Question on baptism

Sorry for so many questions as many have probable seen a few of mine, I have had many and you all have been so great at responding thank you. Also I am not hear to debate doctrines on baptism or proper baptism.

But a question that to me is very important is this, as a baptist regarding baptism.** I agree fully with the ccc **when it says

“CCC 1263 By Baptism all sins are forgiven, original sin and all personal sins, as well as all punishment for sin. In those who have been reborn nothing remains that would impede their entry into the Kingdom of God, neither Adam’s sin, nor personal sin, nor the consequences of sin, the gravest of which is separation from God.”

however I have as said a baptist understanding and it Leads me to have two questions here.

1] Catholics are generally baptized as babies correct? cradle to grave catholic I believe its called. If so than from my understanding that the person has to first accept the baptism becoming christian accepting Jesus as Savior etc] a catholic infant baptism would not really count.

2] So the second question to me is, is there another time that a age of accountability catholic accepts a baptism? Or a re-baptism? and if not, than what does the infant baptism mean to a adult catholic? how does it effect them if at all?

3] Ok three questions, at what point in the catholics life in the church, does the catholic accept Jesus as savior for the forgiveness of their sins? is this done in the mass and Eucharist?

thank you and sorry so many questions.

Let me take a shot at your first question:

1] Catholics are generally baptized as babies correct? cradle to grave catholic I believe its called. If so than from my understanding that the person has to first accept the baptism becoming christian accepting Jesus as Savior etc] a catholic infant baptism would not really count.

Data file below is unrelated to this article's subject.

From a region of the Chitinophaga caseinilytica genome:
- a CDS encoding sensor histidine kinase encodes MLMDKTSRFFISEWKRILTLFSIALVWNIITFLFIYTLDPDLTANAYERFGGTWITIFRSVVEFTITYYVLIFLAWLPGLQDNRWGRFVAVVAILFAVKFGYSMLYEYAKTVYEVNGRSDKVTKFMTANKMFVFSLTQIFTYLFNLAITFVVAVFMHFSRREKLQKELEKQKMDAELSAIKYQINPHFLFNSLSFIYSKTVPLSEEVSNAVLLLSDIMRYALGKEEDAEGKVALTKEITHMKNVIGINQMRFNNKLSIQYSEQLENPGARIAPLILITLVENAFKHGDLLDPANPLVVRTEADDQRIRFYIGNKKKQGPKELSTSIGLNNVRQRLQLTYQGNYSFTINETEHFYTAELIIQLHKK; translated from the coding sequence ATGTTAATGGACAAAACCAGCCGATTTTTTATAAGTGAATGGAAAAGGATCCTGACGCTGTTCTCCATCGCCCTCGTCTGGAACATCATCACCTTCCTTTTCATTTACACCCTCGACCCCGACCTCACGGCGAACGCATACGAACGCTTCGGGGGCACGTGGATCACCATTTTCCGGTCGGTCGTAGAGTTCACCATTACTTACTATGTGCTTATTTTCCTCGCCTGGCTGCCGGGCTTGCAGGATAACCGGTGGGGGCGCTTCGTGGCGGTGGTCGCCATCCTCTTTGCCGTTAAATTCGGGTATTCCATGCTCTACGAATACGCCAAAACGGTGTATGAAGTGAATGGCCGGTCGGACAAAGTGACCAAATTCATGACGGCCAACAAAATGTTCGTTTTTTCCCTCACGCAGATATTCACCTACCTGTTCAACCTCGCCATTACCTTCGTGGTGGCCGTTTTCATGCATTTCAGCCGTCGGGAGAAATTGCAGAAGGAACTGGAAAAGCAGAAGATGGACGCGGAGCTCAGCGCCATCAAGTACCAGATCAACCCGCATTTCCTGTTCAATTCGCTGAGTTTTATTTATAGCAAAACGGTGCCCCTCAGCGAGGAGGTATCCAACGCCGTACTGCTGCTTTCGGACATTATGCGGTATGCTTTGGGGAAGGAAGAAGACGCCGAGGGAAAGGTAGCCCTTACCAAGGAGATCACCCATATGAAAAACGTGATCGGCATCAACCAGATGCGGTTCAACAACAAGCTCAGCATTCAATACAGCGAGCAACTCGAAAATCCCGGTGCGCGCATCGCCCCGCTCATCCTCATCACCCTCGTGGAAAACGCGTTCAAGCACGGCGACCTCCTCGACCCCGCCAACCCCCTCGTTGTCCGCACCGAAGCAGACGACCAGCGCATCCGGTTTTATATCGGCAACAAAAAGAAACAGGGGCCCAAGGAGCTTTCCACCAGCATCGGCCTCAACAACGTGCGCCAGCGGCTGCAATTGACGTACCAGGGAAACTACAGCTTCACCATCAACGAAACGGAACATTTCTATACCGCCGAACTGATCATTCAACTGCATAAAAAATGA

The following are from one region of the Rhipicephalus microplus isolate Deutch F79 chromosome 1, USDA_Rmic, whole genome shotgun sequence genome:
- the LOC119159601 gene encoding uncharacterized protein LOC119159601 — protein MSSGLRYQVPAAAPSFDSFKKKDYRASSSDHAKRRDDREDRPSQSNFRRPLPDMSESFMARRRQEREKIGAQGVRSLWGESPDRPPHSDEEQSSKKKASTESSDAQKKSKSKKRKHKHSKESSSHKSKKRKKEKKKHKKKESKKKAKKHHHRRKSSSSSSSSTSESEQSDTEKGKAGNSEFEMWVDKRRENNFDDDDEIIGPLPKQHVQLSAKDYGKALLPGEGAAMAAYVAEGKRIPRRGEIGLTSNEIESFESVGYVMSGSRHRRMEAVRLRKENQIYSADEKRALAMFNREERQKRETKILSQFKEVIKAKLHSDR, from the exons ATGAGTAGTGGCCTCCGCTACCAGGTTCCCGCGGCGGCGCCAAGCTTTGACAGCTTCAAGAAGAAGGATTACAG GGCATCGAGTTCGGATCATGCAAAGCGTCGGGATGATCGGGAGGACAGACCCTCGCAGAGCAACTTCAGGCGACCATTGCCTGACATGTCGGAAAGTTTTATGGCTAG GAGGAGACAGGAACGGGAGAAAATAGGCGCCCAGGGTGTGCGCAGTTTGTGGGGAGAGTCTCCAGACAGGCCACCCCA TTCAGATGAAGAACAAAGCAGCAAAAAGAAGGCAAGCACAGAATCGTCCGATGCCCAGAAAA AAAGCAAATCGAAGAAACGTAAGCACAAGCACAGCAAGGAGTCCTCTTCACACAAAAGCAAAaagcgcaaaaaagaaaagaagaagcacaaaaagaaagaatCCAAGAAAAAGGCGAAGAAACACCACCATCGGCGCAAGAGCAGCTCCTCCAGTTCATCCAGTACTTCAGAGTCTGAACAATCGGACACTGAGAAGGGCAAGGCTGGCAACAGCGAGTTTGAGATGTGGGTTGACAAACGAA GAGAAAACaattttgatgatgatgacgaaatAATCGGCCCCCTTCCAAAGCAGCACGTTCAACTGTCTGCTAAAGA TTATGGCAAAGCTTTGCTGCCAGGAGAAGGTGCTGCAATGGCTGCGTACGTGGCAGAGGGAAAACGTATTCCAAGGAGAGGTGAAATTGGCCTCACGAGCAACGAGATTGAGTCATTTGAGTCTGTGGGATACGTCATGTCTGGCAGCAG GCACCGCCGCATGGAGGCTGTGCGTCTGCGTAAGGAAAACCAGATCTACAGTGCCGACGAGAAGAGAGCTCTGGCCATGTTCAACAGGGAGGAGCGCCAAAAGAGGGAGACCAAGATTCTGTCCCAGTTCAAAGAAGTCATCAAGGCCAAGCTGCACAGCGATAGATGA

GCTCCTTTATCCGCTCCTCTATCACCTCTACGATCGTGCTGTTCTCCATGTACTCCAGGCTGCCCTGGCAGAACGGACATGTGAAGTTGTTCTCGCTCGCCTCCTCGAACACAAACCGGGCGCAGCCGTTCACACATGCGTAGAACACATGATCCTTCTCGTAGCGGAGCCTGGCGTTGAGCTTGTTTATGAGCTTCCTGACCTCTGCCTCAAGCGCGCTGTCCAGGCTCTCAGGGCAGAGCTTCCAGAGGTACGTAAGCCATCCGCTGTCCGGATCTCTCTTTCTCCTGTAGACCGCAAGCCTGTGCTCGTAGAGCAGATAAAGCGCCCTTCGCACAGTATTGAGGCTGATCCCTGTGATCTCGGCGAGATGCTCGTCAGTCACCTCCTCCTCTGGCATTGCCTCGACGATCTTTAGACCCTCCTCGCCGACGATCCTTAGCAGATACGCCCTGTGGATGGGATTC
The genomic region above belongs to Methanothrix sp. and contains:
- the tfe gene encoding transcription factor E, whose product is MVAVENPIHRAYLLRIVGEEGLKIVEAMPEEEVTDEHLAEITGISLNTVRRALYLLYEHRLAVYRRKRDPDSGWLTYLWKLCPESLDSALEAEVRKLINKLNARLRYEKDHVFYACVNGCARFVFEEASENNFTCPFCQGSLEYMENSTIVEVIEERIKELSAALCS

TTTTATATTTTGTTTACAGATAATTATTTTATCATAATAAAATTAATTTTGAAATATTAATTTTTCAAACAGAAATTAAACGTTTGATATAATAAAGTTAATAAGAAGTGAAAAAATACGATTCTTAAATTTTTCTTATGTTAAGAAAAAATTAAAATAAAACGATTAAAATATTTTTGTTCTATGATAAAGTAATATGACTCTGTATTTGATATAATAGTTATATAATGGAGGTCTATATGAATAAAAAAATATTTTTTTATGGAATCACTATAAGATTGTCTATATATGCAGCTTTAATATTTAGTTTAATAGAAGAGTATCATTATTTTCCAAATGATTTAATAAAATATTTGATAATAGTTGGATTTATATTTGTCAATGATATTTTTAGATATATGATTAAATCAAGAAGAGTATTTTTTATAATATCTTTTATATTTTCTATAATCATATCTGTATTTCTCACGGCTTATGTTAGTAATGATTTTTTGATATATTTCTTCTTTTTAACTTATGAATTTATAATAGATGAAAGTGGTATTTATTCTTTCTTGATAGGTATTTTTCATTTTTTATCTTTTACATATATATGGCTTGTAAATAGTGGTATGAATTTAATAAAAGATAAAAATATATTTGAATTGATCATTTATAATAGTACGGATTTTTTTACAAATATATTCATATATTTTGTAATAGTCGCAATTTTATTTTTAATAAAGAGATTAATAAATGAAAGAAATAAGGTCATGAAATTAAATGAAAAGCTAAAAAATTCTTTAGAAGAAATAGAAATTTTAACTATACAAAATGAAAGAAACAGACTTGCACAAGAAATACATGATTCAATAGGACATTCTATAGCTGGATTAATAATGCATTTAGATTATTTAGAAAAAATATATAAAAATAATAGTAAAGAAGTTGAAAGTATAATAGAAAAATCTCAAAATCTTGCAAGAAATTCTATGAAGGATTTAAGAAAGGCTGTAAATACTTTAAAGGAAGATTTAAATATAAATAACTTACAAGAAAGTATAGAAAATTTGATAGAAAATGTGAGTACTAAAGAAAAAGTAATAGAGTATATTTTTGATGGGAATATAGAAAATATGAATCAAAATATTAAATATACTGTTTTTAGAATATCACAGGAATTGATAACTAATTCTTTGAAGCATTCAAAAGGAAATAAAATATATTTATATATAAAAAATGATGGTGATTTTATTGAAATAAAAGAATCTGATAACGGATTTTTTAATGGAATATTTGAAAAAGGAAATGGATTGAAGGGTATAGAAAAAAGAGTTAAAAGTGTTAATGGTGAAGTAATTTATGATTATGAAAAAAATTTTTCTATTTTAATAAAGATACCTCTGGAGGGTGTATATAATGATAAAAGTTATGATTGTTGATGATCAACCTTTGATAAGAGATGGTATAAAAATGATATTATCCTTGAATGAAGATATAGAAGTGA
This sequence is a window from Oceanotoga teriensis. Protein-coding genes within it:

First note that the Bible nowhere says that one must make an act of faith for baptism to be operative. The persons in the New Testament that we directly hear about being baptized were primarily adults (although we hear about “whole households” being baptized) so they *could *make an act of faith, and so they did. But nowhere does the Bible say it is strictly necessary at that point. So there’s that.

Catholics believe that baptism is ex opere operato, meaning that the sacrament actually does what it signifies whether we believe it does or not. It is not dependent on our faith whether it “works”: when we are baptized, our sins are taken away and we become born again through water and Spirit as it says in John 3. When the child grows older, of course, he can and should make a personal decision for Christ. That’s where the grace provided by his baptism can be instrumental. Even to make a decision for Christ is impossible without God’s grace. He chooses us, we only can choose him by his grace.

There is an analogy here to circumcision: when Jewish babies are circumcised at 8 days, they don’t have a say in the matter. However, once they have been circumcised, the reality is that they are irreversibly members of the Jewish people at that point–whether they will it or not. In fact, the New Testament compares circumcision to baptism which, as St. Paul says, “now saves you.”

Catholic Answers tract on infant baptism:
catholic.com/tracts/infant-baptism

Tim Staples on infant baptism:
catholic.com/blog/tim-staples/infant-baptism

Tim Staples: Born again the Bible way:
catholic.com/blog/tim-staples/born-again-the-bible-way

Baptism does not require an acceptance only a request. Sacraments must be requested. In the case of infant Baptism, the parents make the request on behalf of the chid entrusted to their care.

2] So the second question to me is, is there another time that a age of accountability catholic accepts a baptism? Or a re-baptism? and if not, than what does the infant baptism mean to a adult catholic? how does it effect them if at all?

No, if a child is baptized as an infant, no further acceptance is necessary. A person can reject his/her Baptism and apostatize but there is no need to be rebaptized. It is like citizenship in that way. A person is a citizen of a given country by nature of his birth. He does not have to re-claim his citizenship when he is an adult but he can renounce his citizenship.

3] Ok three questions, at what point in the catholics life in the church, does the catholic accept Jesus as savior for the forgiveness of their sins? is this done in the mass and Eucharist?